When things go awry
Challenge code “Caution-Tape Yellow”
Even the most reasonable of customers can sometimes change their mind about some critical design detail (after you’ve started building), become grumpy after weeks of living with a makeshift kitchen while you take pains over the fit of every drawer, or jump down your throat when presented with a higher-than-expected bill (even if you told them at the start that you had no idea how much their bed or desk or mahogany toilet seat was going to cost and they said they didn’t care, they just wanted you to do the work and trusted that whatever you charged, the piece would be worth it).
These are the times when we must remind ourselves that problems are challenges; they present opportunities to show what we’re made of.
The key is not to hide. I mean, of course your first reaction is likely to be an overwhelming urge to stay in bed curled in a fetal position with the covers up over your head thinking please just make this go away. But when the craftsperson or contractor hides, customers feel disrespected. “He’s gone AWOL,” I’ve heard a customer say from time to time about someone else on the job.
Don’t be that guy. Return that call. Write that email. And do so as promptly as you can bear to, even if you have to down a good swig of antacid (or a stiff drink) to get it done. Explain what you are able and willing to do to satisfy the customer, and be sure to state what, if anything, the additional work will cost in cases where it’s the customer’s job to cover the additional expense.
Challenge code “Scary-Jack-o-Lantern Orange”
Sometimes a customer just can’t be satisfied, no matter how hard you try. I’ve experienced this on two occasions, each time with a person who was deeply uncertain about all kinds of decisions from the start, something I’ve learned to see as a red flag. A red flag is not in itself reason to abandon a prospect. I have had many customers who have trouble making decisions. Often they live alone and don’t have a partner to support their choices (or alternatively, put the kibosh on them and substitute their own preference … which is ultimately helpful to all if it at least results in a decision). Try to be understanding, if only until it becomes clear that the customer may never feel comfortable with his or her decision to buy your work. (Thankfully this is a rare occurrence in my experience.)
I once built a writing desk to drawings made after careful discussion with my customer. I made a finish sample on the curly oak I was going to use, and she approved it. When she saw the desk in person, she said it looked like a patchwork. I had taken pains to cut the door panels out of the same piece of oak; I had run the top and bottom rails with the grain continuous from side to side. As I always do, I had taken care to arrange the boards (all of which were from the same tree) with care for a harmonious appearance.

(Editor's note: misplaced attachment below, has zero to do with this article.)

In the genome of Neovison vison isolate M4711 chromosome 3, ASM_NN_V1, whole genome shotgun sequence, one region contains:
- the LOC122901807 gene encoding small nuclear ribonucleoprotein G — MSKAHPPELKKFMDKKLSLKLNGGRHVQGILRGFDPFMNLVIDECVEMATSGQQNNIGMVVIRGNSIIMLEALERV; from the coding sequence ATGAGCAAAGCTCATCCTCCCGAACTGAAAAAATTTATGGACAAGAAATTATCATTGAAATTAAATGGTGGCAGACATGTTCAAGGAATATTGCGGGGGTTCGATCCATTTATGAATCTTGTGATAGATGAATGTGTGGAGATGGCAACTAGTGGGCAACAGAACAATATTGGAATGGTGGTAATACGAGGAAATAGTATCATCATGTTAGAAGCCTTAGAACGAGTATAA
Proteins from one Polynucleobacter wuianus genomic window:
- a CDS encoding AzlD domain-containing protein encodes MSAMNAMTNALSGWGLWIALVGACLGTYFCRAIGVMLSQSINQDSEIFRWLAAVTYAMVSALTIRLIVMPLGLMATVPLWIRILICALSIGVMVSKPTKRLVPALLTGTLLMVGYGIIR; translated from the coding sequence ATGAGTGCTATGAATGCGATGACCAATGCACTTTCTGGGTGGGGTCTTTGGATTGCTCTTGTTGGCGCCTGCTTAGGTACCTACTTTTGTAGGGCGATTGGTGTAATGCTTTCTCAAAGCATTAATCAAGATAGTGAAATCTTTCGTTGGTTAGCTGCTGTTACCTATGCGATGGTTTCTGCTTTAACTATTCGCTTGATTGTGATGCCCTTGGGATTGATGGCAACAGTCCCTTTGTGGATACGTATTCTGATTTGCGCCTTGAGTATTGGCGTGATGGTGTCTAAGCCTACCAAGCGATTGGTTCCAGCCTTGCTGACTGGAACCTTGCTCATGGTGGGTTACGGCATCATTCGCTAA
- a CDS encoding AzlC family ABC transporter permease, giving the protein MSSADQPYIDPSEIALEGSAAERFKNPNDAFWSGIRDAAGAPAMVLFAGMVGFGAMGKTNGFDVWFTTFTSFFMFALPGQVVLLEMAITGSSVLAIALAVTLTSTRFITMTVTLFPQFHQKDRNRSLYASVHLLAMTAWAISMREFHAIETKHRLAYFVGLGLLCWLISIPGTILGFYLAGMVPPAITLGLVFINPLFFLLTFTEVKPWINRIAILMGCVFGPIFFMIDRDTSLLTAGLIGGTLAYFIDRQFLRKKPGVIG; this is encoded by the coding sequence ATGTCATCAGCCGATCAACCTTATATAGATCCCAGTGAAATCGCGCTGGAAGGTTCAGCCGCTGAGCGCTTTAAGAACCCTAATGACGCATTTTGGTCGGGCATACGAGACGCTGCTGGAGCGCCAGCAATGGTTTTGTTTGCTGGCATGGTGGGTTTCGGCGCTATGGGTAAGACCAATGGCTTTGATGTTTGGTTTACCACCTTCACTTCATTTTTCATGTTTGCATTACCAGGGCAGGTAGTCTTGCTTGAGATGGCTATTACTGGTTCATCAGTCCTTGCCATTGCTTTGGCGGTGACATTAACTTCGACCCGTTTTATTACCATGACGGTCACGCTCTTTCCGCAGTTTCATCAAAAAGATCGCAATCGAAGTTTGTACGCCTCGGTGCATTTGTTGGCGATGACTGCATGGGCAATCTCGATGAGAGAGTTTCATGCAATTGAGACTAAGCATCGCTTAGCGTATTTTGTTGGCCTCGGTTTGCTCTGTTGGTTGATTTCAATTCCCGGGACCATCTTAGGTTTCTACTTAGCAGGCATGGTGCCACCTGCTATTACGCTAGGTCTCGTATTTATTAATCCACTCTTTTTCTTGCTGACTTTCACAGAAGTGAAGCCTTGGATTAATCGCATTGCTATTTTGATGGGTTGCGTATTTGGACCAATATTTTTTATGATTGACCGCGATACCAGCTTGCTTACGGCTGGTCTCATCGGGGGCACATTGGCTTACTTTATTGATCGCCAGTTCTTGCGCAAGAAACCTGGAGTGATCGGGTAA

To increase the uniformity of the look in response to her concerns, I applied several thin coats of tinted finish. She still was less than thrilled. I was starting to have visions of delivering the piece, taking payment, and being called back—the last thing a furniture maker wants to deal with. So I wrote to her, saying that I wanted her to be delighted with the desk and that if she wasn’t, I would prefer to refund her deposit. That’s what I ended up doing. I sold the piece to someone else, though for less than the full cost of the labor and materials I had invested.
Challenge code “Horns-Blaring-Fire-Engine Red”
The most challenging customer is that you-hope-only-once-in-a-lifetime individual who simply will not be pleased, due to some quirk of his or her psychological constitution. I’m referring to those who are determined to thwart the job, then blame you for the lack of progress … those who expect you to provide ideas, designs, or work without being willing to pay you for it … and those who attempt to switch the rules halfway through the job. Hence the importance of being clear and precise in your communication, keeping good records, and refusing—respectfully—to be treated as any less a person than you know yourself to be.
Extricating yourself from a “challenge code red” situation honorably so that you can get paid at the end is a real test of character. In some cases it’s worth it; I recount such a tale in my most recent book, Making Things Work. It was horrendously stressful—even downright surreal—at times. It left me wondering whether I even wanted to continue operating my business. It certainly sharpened my red-flag radar. And it made me all the more appreciative of friends who are willing to lend an ear.
In other cases it may not be worth putting yourself through the wringer to see a job through to its end. This is what one successful, well-respected builder friend concluded about a project several years ago: His sanity was worth more than the nearly $10,000 he gave up when he conceded that he could not satisfy a particular customer for whom he had already reworked the job once.
Sometimes the best thing you can do in response to a red flag is wave a white one.